pharma food
n. Food products with pharmacological additives that are designed to improve health, such as lower cholesterol or enhance brain function.
Pharma food: Food that tastes good and contains health agents — apple juice spiked with a laxative, anyone? — will take off.
—“Trend watching,” The Globe and Mail, January 12, 1998
In many areas of the UK food industry there are either statutory restrictions or voluntary codes of practice covering the conduct of advertisers. Infant formulae, confectionery, alcoholic products, health and "pharma" foods all have tough restrictions on advertising.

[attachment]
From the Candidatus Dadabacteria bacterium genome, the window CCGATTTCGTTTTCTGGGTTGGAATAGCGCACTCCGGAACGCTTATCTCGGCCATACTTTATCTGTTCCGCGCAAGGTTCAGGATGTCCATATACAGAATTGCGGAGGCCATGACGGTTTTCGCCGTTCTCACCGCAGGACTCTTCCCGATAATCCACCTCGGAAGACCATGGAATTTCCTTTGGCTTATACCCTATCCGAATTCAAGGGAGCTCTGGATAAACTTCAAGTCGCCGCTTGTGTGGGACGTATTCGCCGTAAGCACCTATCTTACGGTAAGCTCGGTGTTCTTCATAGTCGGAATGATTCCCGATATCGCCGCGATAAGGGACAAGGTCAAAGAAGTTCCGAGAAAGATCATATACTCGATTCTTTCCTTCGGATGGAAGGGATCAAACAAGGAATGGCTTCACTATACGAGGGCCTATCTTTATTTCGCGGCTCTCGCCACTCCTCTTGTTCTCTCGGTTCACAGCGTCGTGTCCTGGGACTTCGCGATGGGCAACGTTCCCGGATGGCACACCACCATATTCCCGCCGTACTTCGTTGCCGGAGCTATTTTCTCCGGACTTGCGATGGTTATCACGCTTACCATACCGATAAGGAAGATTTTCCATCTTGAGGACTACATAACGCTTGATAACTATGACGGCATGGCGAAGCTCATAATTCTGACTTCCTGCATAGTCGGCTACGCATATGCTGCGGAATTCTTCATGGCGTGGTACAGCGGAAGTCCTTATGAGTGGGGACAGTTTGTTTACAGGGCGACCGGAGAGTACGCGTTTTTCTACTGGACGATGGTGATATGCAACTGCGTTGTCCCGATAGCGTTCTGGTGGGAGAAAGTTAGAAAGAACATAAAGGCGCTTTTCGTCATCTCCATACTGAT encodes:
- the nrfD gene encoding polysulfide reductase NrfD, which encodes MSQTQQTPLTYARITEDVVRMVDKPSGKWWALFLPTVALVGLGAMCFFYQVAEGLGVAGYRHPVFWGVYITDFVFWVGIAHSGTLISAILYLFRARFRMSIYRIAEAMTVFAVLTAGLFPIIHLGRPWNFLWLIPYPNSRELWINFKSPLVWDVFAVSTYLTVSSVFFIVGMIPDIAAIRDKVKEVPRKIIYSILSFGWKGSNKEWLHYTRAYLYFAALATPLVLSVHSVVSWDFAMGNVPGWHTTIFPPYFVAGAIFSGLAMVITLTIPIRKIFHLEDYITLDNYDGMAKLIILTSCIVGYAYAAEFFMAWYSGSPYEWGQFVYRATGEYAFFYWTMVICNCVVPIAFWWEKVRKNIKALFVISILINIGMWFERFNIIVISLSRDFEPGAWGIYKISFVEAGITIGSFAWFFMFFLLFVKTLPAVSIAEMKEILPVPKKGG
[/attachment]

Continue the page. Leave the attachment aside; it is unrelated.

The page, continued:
—David Haigh, “Profits, ethics and advertising brands in the UK food industry,” Brand Strategy, December 12, 1997
1992 (earliest)
It is hoped that once these substances are well understood, they can be extracted and then inserted into other foods. Such future foodsare termed variously as "designer foods," "prescriptive foods," "pharma foods," "medicinal foods," "neutraceutical foods," or "physiologically functional foods."
—Beatrice Trum Hunter, “Challenges ahead for "designer" foods,” Consumers' Research Magazine, August 01, 1992